Bruce Benson and Ronald Johnson looked at the impact of taxes on future capital formation across different countries using time-series data. They concluded that movement upwards in the relative tax rates resulted in downward movement in the relative amount of investment. In other words, higher tax rates resulted in less capital formation in the future. Based on this negative relationship, Benson and Johnson concluded that “taxes negatively affect economic activity” (Benson and Johnson 1986: 400).
L. Jay Helms similarly investigated the effect of government expenditures on growth in the U.S. states. Helms found that states that increased taxes or fees to finance transfers experienced reduced growth in state income (Helms 1985).
Richard Vedder investigated the effect of state and local government spending on rates of economic growth in the U.S. states. Vedder concluded that increased government spending, particularly when based on increased income assistance spending had a significantly negative effect on state GDP growth rates (Vedder 1993).
Most recently, Stefan Folster and Magnus Henrekson examined the growth effects of government spending and taxation in ‘rich’ countries. Folster and Henrekson limit their study to rich countries due to differences in the composition of government spending between rich and poor countries. Covering the period 1970-1995, Folster and Henrekson find a robust negative relationship between government expenditure and economic growth. In addition, they conclude that a 10 percent increase in government expenditure as a percent of GDP is associated with a decrease in the economic growth rate by 0.7 – 0.8 percentage points (Folster and Henrekson, 2001).
Size of Government and Social Progress: Big Cost = No Results
The advance of government beginning in the 1960s into areas of social welfare and increased income subsidization was rationalized as achieving social progress. That is, governments argued that society could bear higher tax burdens in order to achieve more social progress and ultimately higher rates of economic growth. The data is rather overwhelming that increased government does not lead to increased rates of economic growth, in fact, quite the opposite. However, many still cling to the notion that we as a society will give up some economic growth in order to achieve greater social progress. Unfortunately, the high cost of big government, in terms of both direct taxation and the accordant reduction in economic growth has not apparently been matched by social progress.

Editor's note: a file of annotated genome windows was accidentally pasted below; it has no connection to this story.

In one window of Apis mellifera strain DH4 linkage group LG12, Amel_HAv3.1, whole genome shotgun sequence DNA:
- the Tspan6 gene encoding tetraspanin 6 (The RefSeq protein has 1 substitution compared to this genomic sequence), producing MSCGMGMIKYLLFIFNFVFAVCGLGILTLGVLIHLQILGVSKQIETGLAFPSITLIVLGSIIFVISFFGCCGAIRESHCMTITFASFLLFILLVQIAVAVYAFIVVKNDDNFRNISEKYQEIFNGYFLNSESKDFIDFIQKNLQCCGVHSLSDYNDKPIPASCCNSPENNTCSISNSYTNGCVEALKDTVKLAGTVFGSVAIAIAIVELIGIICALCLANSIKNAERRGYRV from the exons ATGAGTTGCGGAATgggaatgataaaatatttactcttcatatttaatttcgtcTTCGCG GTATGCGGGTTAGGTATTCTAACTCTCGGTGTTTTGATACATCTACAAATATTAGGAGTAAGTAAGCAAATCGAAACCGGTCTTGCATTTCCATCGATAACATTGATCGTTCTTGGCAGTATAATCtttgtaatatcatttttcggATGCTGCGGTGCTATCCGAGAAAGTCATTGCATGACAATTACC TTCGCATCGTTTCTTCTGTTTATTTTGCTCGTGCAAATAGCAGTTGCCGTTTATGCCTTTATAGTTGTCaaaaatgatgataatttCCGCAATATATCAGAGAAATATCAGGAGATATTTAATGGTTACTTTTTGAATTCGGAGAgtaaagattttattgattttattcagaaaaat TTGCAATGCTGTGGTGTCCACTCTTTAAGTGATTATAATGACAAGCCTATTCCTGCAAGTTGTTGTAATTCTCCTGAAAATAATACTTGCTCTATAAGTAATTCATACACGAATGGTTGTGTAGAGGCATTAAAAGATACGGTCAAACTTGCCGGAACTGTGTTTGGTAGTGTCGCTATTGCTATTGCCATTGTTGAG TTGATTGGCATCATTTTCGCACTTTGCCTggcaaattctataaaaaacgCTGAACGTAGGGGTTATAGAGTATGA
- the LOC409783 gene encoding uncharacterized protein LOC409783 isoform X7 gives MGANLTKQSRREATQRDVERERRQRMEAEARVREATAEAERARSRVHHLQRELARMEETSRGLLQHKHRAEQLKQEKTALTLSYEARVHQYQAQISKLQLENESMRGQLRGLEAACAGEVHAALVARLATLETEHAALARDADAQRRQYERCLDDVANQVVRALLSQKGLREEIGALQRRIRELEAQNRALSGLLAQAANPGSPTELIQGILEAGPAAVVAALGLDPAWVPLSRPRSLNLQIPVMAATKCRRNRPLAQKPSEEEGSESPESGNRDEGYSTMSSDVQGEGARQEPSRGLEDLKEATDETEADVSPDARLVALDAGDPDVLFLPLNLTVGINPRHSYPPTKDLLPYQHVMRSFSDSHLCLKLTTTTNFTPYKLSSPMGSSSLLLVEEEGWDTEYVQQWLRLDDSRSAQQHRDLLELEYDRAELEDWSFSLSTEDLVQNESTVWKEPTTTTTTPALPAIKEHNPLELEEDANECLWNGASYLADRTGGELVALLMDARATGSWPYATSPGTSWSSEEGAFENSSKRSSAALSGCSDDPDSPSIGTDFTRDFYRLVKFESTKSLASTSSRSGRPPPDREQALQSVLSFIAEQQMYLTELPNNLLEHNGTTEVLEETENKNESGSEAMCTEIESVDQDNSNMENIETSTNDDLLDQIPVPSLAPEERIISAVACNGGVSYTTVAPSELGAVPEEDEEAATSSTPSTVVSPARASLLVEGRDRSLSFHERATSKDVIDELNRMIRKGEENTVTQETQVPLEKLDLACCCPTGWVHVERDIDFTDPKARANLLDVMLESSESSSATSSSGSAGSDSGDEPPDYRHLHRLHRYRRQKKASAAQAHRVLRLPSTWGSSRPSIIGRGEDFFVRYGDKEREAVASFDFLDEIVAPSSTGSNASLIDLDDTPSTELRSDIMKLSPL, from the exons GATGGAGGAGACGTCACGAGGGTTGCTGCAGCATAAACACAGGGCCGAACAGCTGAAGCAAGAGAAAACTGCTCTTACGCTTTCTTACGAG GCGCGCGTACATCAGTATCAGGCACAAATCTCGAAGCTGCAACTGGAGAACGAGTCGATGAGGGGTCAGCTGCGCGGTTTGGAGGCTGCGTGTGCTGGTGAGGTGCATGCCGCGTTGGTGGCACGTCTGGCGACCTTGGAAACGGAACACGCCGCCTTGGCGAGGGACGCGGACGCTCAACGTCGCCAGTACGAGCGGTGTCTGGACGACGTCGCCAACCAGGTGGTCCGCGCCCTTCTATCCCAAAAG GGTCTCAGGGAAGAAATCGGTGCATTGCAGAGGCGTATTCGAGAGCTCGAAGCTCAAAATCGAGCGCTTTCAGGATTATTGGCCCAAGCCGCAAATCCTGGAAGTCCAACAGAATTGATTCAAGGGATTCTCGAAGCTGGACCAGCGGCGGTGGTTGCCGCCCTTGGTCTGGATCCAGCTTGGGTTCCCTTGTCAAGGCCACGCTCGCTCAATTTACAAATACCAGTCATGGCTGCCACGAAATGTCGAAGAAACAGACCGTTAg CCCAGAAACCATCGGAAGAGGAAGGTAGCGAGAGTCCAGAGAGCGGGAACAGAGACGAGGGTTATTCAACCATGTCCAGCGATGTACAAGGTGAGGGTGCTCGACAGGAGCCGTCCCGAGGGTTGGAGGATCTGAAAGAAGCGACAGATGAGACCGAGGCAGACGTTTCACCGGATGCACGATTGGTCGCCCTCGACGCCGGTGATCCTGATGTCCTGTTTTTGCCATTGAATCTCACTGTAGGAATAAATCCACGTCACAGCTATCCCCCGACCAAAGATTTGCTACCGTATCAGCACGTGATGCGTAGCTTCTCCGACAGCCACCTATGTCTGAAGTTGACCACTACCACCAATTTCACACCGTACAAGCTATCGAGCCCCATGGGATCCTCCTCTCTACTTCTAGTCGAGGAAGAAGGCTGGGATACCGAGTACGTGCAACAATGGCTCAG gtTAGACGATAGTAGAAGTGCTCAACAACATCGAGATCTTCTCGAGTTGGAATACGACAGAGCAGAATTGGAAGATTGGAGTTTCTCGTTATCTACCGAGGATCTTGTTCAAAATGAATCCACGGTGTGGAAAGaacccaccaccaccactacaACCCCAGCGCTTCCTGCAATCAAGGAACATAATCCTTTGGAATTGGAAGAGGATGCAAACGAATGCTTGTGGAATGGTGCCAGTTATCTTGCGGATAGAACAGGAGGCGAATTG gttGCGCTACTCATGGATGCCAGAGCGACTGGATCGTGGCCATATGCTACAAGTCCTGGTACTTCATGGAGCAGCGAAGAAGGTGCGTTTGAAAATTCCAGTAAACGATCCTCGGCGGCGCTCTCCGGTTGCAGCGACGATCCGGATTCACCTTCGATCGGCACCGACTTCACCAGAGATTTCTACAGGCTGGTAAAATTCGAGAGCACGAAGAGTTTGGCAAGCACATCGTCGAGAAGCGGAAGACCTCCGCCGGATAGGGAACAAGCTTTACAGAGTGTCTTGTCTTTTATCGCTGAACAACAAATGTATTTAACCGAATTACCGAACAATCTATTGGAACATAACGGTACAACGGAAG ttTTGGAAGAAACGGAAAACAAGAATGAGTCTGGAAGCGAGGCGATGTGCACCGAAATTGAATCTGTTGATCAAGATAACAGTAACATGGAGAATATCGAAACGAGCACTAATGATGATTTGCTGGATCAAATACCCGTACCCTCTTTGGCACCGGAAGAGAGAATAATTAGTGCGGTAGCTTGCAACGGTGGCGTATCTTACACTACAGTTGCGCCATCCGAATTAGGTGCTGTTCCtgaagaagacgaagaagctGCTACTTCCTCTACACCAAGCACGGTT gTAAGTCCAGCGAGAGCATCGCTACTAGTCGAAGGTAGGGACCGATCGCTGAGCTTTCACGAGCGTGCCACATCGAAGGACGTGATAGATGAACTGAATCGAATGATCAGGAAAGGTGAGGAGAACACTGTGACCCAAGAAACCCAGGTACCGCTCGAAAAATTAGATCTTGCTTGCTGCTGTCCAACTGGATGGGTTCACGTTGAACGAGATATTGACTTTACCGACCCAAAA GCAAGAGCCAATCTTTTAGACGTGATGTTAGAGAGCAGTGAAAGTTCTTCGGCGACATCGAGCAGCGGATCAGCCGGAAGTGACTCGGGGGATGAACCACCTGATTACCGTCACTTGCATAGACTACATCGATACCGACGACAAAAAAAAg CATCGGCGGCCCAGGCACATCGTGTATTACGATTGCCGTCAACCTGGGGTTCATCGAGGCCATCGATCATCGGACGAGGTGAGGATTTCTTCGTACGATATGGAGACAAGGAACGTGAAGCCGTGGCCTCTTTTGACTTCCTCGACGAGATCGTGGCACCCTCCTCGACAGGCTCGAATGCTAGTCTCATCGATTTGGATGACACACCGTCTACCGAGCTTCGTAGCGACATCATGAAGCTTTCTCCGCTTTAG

A series of studies have been completed by International Monetary Fund (IMF) economists Vito Tanzi and Ludger Schuknecht regarding the size of government and social progress. They concluded that:
…countries with “small” governments generally do not show worse indicators of social and economic well-being than countries with “big” government—and often they achieve an even better standard. Countries with “small” governments can provide essential services and minimum social safety nets while avoiding the disincentive effects caused by high taxes and large-scale redistribution on growth, employment, and welfare. (Tanzi and Schuknecht in Grubel, ed. 1998: Page 70.)
More specifically, they found that countries with governments whose expenditures exceed 50 percent of GDP do not materially (statistically significantly) outperform countries with smaller governments – those whose expenditures are less than 40 percent of GDP. In fact, Tanzi and Schuknecht have found that not only do large government countries fail to outperform smaller-government countries, but that countries with medium-sized governments (those with expenditures between 40 and 50 percent of GDP) also fail to materially outperform smaller government countries (Tanzi and Schuknecht, 1995, 1997a and 1997b, and 1998) in terms of social progress.
Another important study on social progress was completed by Gerald Scully, which buttresses the findings of Tanzi and Schuknecht. Professor Scully examined 1995 data for 16 indicators of social progress, including literacy, infant mortality, life expectancy, caloric consumption, access to health care, infrastructure, political freedom, civil liberties, and economic freedom, across 112 countries. He concluded that there was little or no difference in social outcomes among counties in which governments spent less than 40 percent of GDP and those that spend in excess of 50 percent of GDP (Scully, 2000).
Another striking conclusion contained in the Scully research is that government spending ceases to yield any further social progress, as measured by the 16 social indicators, at 18.6 percent of GDP for advanced countries (Scully, 2000). There is some variance among countries; for instance, the rate at which government spending ceases to provide any marginal benefits in Canada is 19.5 percent of GDP.
Jason Clemens is the Director of Fiscal Studies at The Fraser Institute. He has an MBA from the University of Windsor.
Niels Veldhuis is Senior Research Economist at the Fraser Institute. He has an MA in Economics from Simon Fraser University.
(Originally published in September 2002 by the Fraser Institute)